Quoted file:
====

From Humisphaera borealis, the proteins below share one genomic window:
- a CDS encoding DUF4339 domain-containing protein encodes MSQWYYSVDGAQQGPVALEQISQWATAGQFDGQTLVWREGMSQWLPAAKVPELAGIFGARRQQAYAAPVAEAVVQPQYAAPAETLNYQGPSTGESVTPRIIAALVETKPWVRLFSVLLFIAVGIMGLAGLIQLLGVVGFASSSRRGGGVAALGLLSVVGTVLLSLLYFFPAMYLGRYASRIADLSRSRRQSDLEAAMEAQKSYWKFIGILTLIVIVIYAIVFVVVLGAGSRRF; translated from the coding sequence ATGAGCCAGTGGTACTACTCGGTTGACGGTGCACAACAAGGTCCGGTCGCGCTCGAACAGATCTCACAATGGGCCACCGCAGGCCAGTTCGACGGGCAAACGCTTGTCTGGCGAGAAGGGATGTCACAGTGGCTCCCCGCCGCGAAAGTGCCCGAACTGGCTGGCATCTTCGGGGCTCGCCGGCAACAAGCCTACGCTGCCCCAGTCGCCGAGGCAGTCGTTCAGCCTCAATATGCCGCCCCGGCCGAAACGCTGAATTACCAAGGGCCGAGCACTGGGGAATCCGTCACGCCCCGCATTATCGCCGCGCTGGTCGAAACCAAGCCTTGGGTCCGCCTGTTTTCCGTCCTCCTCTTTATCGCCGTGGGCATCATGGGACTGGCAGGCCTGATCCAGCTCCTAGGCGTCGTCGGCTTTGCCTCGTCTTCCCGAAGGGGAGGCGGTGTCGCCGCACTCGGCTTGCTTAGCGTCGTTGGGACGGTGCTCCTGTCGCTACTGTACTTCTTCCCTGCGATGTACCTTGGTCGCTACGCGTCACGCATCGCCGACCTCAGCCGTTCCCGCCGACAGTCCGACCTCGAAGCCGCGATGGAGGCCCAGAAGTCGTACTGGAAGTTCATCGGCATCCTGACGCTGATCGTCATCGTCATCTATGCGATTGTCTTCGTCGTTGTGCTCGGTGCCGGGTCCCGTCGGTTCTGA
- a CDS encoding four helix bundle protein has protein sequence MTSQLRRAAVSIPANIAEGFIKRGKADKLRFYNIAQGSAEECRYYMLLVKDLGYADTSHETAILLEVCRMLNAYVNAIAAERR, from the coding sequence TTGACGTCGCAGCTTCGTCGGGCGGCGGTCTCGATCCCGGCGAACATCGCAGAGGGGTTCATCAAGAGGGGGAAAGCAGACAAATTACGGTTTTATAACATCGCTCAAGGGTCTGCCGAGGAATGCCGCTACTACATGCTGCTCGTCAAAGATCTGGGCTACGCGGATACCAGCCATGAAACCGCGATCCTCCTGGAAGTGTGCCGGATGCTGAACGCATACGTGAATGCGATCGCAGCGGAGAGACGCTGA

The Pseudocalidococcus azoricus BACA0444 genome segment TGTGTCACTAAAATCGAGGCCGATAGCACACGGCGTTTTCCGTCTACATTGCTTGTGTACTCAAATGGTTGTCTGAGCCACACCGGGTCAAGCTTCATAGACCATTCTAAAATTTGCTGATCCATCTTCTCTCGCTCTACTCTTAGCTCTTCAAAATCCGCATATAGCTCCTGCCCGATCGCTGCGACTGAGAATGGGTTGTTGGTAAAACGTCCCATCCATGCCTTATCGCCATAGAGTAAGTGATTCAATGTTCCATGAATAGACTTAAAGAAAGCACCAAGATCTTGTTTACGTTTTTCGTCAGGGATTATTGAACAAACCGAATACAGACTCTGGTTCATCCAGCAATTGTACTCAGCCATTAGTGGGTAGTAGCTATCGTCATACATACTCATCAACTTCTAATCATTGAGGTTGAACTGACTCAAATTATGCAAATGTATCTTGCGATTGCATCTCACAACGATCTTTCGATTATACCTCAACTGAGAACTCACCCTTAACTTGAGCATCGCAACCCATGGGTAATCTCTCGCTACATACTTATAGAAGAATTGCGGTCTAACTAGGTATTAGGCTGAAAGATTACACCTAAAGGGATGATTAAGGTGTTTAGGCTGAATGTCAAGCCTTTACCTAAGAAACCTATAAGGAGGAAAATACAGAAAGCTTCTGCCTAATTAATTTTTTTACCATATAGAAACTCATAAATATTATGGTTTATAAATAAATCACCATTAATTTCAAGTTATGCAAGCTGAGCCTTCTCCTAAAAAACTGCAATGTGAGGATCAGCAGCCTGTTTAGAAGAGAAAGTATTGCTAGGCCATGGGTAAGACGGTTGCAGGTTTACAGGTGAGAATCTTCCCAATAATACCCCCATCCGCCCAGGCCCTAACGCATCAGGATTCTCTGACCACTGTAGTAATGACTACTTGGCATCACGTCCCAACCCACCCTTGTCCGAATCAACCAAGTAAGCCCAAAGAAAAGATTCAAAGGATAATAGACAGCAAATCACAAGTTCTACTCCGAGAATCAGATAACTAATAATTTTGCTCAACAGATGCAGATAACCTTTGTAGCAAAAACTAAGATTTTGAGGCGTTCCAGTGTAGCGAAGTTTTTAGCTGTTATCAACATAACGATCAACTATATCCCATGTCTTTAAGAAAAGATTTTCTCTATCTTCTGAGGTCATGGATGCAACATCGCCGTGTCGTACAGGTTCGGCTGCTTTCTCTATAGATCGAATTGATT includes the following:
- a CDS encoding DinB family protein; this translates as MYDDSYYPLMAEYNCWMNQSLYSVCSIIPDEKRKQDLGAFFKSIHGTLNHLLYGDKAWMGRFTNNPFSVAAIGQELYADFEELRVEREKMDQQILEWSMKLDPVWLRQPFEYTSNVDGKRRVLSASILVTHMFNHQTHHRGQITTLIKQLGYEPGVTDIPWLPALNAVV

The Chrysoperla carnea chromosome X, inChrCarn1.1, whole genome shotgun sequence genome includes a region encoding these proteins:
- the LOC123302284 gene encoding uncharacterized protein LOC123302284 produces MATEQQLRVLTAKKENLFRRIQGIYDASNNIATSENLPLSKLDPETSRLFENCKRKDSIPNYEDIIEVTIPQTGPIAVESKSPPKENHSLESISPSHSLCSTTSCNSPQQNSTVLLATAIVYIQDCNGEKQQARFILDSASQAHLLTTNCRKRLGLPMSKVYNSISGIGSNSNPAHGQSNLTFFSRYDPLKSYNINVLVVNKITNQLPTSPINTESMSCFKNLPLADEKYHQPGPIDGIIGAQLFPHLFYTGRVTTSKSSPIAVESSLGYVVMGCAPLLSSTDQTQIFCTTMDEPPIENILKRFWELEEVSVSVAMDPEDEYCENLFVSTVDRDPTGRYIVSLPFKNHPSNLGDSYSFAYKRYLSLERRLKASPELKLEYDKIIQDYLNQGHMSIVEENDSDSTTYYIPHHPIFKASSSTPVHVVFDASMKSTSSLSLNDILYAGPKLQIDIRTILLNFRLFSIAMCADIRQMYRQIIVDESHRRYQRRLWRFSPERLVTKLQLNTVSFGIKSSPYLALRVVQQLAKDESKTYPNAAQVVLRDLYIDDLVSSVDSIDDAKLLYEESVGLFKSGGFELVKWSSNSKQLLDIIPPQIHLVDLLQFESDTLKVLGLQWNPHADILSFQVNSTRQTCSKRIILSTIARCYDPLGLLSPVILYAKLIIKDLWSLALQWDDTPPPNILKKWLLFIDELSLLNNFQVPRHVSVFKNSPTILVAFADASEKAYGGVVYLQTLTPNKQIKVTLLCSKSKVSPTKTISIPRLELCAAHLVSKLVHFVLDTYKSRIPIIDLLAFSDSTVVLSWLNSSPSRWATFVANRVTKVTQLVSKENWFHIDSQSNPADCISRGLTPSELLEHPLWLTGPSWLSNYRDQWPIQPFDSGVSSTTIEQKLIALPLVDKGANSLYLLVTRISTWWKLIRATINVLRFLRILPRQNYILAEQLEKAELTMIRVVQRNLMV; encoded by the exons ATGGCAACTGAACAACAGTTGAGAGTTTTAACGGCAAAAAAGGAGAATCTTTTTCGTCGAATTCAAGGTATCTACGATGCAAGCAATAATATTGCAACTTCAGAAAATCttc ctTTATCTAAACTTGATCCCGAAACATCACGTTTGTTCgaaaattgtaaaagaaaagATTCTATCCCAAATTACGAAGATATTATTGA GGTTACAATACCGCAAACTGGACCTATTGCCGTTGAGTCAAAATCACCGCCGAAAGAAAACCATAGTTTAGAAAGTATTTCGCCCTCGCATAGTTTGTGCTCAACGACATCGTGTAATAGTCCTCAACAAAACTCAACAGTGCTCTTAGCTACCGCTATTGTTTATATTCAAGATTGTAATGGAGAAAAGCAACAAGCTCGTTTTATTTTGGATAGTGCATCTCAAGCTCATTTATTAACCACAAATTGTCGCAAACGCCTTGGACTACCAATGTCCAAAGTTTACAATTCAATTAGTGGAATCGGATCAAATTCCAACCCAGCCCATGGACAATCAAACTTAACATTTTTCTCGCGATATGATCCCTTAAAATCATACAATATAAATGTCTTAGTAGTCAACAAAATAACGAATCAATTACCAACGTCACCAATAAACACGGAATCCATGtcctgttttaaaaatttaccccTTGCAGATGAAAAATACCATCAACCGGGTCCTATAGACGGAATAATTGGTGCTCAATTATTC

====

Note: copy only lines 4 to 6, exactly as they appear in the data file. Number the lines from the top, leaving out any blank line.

The Pseudocalidococcus azoricus BACA0444 genome segment TGTGTCACTAAAATCGAGGCCGATAGCACACGGCGTTTTCCGTCTACATTGCTTGTGTACTCAAATGGTTGTCTGAGCCACACCGGGTCAAGCTTCATAGACCATTCTAAAATTTGCTGATCCATCTTCTCTCGCTCTACTCTTAGCTCTTCAAAATCCGCATATAGCTCCTGCCCGATCGCTGCGACTGAGAATGGGTTGTTGGTAAAACGTCCCATCCATGCCTTATCGCCATAGAGTAAGTGATTCAATGTTCCATGAATAGACTTAAAGAAAGCACCAAGATCTTGTTTACGTTTTTCGTCAGGGATTATTGAACAAACCGAATACAGACTCTGGTTCATCCAGCAATTGTACTCAGCCATTAGTGGGTAGTAGCTATCGTCATACATACTCATCAACTTCTAATCATTGAGGTTGAACTGACTCAAATTATGCAAATGTATCTTGCGATTGCATCTCACAACGATCTTTCGATTATACCTCAACTGAGAACTCACCCTTAACTTGAGCATCGCAACCCATGGGTAATCTCTCGCTACATACTTATAGAAGAATTGCGGTCTAACTAGGTATTAGGCTGAAAGATTACACCTAAAGGGATGATTAAGGTGTTTAGGCTGAATGTCAAGCCTTTACCTAAGAAACCTATAAGGAGGAAAATACAGAAAGCTTCTGCCTAATTAATTTTTTTACCATATAGAAACTCATAAATATTATGGTTTATAAATAAATCACCATTAATTTCAAGTTATGCAAGCTGAGCCTTCTCCTAAAAAACTGCAATGTGAGGATCAGCAGCCTGTTTAGAAGAGAAAGTATTGCTAGGCCATGGGTAAGACGGTTGCAGGTTTACAGGTGAGAATCTTCCCAATAATACCCCCATCCGCCCAGGCCCTAACGCATCAGGATTCTCTGACCACTGTAGTAATGACTACTTGGCATCACGTCCCAACCCACCCTTGTCCGAATCAACCAAGTAAGCCCAAAGAAAAGATTCAAAGGATAATAGACAGCAAATCACAAGTTCTACTCCGAGAATCAGATAACTAATAATTTTGCTCAACAGATGCAGATAACCTTTGTAGCAAAAACTAAGATTTTGAGGCGTTCCAGTGTAGCGAAGTTTTTAGCTGTTATCAACATAACGATCAACTATATCCCATGTCTTTAAGAAAAGATTTTCTCTATCTTCTGAGGTCATGGATGCAACATCGCCGTGTCGTACAGGTTCGGCTGCTTTCTCTATAGATCGAATTGATT includes the following:
- a CDS encoding DinB family protein; this translates as MYDDSYYPLMAEYNCWMNQSLYSVCSIIPDEKRKQDLGAFFKSIHGTLNHLLYGDKAWMGRFTNNPFSVAAIGQELYADFEELRVEREKMDQQILEWSMKLDPVWLRQPFEYTSNVDGKRRVLSASILVTHMFNHQTHHRGQITTLIKQLGYEPGVTDIPWLPALNAVV

The Chrysoperla carnea chromosome X, inChrCarn1.1, whole genome shotgun sequence genome includes a region encoding these proteins: